College Remediation Goes Back to High School: Evidence from a Statewide Program in Tennessee

50 Pages Posted: 7 Aug 2019 Last revised: 29 May 2022

See all articles by Thomas J. Kane

Thomas J. Kane

University of California, Los Angeles (UCLA) - School of Public Policy & Social Research; National Bureau of Economic Research (NBER)

Angela Boatman

Vanderbilt University

Whitney Kozakowski

Harvard University - Harvard Graduate School of Education

Christopher Joseph Bennett

Vanderbilt University

Rachel Hitch

Harvard University

Dana Weisenfeld

Harvard University - Center for Education Policy Research

Date Written: August 2019

Abstract

Many U.S. students arrive on college campus lacking the skills expected for college-level work. As state leaders seek to increase postsecondary enrollment and completion, public colleges have sought to lessen the delays created by remedial course requirements. Tennessee has taken a novel approach by allowing students to complete their remediation requirements in high school. Using both a difference-in-differences and a regression discontinuity design, we evaluate the program’s impact on college enrollment and credit accumulation, finding that the program boosted enrollment in college-level math during the first year of college and allowed students to earn a modest 4.5 additional college credits by their second year. We also report the first causal evidence on remediation's impact on students' math skills, finding that the program did not improve students’ math achievement, nor boost students’ chances of passing college math. Our findings cast doubt on the effectiveness of the current model of remediation—whether in high school or college—in improving students’ math skills. They also suggest that the time cost of remediation—whether pre-requisite or co-requisite remediation—is not the primary barrier causing low degree completion for students with weak math preparation.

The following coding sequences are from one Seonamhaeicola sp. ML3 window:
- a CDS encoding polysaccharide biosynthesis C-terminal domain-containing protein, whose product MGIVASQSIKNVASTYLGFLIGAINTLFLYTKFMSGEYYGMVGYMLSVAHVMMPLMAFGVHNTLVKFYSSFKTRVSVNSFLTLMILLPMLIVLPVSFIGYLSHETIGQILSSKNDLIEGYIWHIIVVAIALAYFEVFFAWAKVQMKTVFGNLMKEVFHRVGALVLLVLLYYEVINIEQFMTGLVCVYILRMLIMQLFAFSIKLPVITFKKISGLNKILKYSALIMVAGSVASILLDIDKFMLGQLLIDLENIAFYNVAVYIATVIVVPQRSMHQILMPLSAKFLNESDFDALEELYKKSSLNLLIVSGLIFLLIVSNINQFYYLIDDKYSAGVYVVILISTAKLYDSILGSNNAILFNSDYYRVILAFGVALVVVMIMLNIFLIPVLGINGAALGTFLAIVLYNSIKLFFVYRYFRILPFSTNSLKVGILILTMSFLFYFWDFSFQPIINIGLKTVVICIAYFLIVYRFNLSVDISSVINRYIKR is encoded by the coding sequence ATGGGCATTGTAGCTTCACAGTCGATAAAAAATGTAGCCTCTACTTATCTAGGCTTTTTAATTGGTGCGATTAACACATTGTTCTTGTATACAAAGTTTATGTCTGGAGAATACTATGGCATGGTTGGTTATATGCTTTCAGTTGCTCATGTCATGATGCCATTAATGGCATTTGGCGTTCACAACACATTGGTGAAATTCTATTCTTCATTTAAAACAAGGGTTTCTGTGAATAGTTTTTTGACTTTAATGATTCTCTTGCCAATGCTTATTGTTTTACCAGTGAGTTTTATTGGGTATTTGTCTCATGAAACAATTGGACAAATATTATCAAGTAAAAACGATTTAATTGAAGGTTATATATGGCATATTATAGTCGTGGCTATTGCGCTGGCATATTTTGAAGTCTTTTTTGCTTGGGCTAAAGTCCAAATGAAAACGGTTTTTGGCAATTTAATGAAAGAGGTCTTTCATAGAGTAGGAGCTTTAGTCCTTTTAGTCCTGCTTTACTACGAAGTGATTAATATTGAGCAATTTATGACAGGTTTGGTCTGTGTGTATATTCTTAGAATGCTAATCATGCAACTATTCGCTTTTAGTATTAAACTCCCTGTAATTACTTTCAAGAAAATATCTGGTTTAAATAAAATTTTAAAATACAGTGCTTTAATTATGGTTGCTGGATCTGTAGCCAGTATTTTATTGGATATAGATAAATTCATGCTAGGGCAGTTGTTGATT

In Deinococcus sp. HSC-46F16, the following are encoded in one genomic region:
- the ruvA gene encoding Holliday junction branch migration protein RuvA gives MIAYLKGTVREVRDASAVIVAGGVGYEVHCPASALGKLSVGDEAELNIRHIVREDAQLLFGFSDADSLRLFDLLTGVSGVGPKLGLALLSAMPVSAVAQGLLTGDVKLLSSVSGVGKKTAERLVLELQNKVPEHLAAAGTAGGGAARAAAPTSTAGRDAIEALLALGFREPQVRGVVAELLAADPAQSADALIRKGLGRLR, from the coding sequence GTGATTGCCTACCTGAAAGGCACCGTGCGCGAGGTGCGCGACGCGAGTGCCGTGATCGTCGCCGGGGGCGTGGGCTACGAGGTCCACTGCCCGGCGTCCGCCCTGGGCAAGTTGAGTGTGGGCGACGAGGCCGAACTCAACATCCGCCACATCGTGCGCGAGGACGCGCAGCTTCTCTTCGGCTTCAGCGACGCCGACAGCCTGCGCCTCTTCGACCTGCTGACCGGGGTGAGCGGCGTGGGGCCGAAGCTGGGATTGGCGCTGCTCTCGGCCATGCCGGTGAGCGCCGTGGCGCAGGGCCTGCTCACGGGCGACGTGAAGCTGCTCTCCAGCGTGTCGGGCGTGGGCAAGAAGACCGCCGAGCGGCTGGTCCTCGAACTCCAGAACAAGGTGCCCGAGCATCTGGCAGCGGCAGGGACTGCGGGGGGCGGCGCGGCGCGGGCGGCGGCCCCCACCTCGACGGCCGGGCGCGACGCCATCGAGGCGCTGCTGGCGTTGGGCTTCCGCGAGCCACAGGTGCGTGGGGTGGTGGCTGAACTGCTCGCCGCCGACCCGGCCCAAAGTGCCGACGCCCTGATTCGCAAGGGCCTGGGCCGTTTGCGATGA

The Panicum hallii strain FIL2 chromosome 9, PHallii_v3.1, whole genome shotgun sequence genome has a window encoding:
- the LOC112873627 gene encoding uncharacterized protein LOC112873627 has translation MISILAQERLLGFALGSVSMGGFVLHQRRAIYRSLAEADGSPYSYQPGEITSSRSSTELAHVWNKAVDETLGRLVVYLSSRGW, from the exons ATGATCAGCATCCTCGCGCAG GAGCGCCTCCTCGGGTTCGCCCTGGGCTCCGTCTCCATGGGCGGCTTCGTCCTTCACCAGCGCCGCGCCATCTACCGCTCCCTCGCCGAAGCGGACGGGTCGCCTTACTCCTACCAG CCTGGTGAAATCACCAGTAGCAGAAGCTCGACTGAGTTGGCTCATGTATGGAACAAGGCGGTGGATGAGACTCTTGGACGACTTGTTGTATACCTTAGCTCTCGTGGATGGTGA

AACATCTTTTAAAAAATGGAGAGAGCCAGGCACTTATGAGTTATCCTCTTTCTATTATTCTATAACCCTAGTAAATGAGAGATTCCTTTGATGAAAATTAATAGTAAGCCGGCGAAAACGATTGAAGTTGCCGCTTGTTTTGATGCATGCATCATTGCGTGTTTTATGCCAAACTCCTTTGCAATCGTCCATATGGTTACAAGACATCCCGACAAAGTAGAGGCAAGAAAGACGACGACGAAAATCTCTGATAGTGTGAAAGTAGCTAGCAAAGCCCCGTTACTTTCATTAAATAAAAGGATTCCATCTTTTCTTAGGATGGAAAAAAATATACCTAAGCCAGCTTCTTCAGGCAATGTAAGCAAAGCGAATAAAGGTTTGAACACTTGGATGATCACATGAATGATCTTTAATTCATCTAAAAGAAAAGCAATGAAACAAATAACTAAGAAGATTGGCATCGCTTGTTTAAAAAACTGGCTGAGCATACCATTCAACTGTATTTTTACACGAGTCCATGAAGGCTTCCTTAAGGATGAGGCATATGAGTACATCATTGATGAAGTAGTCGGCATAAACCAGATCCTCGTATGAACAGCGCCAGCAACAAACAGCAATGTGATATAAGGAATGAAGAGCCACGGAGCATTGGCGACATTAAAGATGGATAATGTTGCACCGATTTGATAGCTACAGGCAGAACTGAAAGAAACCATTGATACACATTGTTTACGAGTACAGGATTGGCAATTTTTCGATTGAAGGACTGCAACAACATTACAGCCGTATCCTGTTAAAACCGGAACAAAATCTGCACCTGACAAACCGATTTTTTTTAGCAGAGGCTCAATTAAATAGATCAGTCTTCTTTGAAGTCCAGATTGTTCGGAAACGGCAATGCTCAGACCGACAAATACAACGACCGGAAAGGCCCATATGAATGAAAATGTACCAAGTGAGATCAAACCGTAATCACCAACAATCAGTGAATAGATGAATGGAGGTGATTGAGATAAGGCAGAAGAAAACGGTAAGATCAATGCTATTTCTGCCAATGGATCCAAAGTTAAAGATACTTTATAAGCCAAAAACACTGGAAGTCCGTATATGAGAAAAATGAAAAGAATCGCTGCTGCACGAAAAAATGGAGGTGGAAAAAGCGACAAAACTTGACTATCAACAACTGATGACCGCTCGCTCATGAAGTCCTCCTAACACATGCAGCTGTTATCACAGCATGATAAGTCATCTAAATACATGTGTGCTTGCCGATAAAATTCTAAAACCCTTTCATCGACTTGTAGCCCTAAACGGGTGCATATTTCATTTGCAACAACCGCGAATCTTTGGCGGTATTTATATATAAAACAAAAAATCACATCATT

Suggested Citation

Kane, Thomas J. and Boatman, Angela and Kozakowski, Whitney and Bennett, Christopher Joseph and Hitch, Rachel and Weisenfeld, Dana, College Remediation Goes Back to High School: Evidence from a Statewide Program in Tennessee (August 2019). NBER Working Paper No. w26133, Available at SSRN: https://ssrn.com/abstract=3432166

Thomas J. Kane (Contact Author)

University of California, Los Angeles (UCLA) - School of Public Policy & Social Research ( email )

Box 951656
Los Angeles, CA 90095
United States

National Bureau of Economic Research (NBER)

1050 Massachusetts Avenue
Cambridge, MA 02138
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Angela Boatman

Vanderbilt University ( email )

230 Appleton Place
PMB414
Nashville, TN 37203
United States

Whitney Kozakowski

Harvard University - Harvard Graduate School of Education ( email )

6 Appian Way
Cambridge, MA 02138
United States

Christopher Joseph Bennett

Vanderbilt University ( email )

2301 Vanderbilt Place
Nashville, TN 37240
United States

Rachel Hitch

Harvard University ( email )

1875 Cambridge Street
Cambridge, MA 02138
United States

Dana Weisenfeld

Harvard University - Center for Education Policy Research ( email )

50 Church Street, 4th Floor
Cambridge, MA 02138
United States

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